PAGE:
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Lost: Amazing Scientific Achievements of the Ancient World

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This article originally appeared as part of SSA eNews No. 14 - Challenges & Opportunities.

Antikythera Machine (x-ray)Richard Carrier, the author of Sense and Goodness Without God, has just started his own blog. His second post is about the Antikythera Machine--a 1st century BC computer used to calculate the future positions of the sun and the moon. Sounds thrilling, right? Well, of course it's the context that makes it interesting. The computer was likely built by Posidonius, an ancient philosopher who calculated the distance to the sun, size of the sun and size of the Earth to a level of accuracy that wouldn't be improved upon until modern times. None of his writings survive today.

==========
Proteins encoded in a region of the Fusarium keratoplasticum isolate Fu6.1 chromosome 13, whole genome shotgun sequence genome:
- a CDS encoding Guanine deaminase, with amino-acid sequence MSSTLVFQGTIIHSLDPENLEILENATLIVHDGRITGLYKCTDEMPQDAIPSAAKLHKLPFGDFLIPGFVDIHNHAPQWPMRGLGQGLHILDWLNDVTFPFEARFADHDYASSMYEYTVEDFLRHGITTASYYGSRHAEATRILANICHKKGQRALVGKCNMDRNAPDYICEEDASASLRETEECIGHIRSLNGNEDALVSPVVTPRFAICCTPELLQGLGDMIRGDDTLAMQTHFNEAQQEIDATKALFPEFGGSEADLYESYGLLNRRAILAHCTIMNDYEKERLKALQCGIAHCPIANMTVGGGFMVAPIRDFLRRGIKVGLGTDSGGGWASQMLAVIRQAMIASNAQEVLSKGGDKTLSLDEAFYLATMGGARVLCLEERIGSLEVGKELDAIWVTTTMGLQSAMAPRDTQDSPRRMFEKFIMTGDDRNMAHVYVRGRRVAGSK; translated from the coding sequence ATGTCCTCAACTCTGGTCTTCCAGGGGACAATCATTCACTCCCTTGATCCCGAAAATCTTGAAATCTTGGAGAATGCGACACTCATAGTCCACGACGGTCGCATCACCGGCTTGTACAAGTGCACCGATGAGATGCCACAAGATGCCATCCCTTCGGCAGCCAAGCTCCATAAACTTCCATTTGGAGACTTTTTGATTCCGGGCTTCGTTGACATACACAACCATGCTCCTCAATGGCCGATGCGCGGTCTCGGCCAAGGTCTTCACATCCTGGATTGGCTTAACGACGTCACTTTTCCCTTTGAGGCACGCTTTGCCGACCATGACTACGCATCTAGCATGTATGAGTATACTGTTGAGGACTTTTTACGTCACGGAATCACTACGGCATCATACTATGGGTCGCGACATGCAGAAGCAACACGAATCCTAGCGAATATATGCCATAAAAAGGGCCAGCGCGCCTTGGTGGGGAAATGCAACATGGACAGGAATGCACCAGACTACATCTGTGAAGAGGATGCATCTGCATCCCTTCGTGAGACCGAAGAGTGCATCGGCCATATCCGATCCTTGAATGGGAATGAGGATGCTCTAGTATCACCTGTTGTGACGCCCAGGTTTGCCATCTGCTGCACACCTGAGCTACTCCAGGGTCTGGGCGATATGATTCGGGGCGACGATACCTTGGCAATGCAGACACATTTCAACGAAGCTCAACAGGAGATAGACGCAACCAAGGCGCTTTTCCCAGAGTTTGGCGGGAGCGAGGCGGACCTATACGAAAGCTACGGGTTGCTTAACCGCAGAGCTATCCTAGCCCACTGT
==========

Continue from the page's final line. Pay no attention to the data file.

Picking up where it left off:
About this loss, Richard Writes:

"Posidonius was widely regarded in his own day, and still by knowing scholars now, as one of the greatest scientists and most influential philosophers of the Roman era. I can't tell you how often I run into this tragic loss in my study of the ancient world. Medieval Christians genuinely deserve condemnation for tossing great work like this in the garbage and instead exhausting their resources on copying tons of inane religious literature. "

It is for reasons like this that the ideals of scientific and critical inquiry, secularism, and human based ethics matter. Just as laws do not enforce themselves, knowledge does not preserve itself. We humans carry that burden.

We also look forward to more engaging posts from this promising young scholar.

This article originally appeared as part of SSA eNews No. 14 - Challenges & Opportunities.

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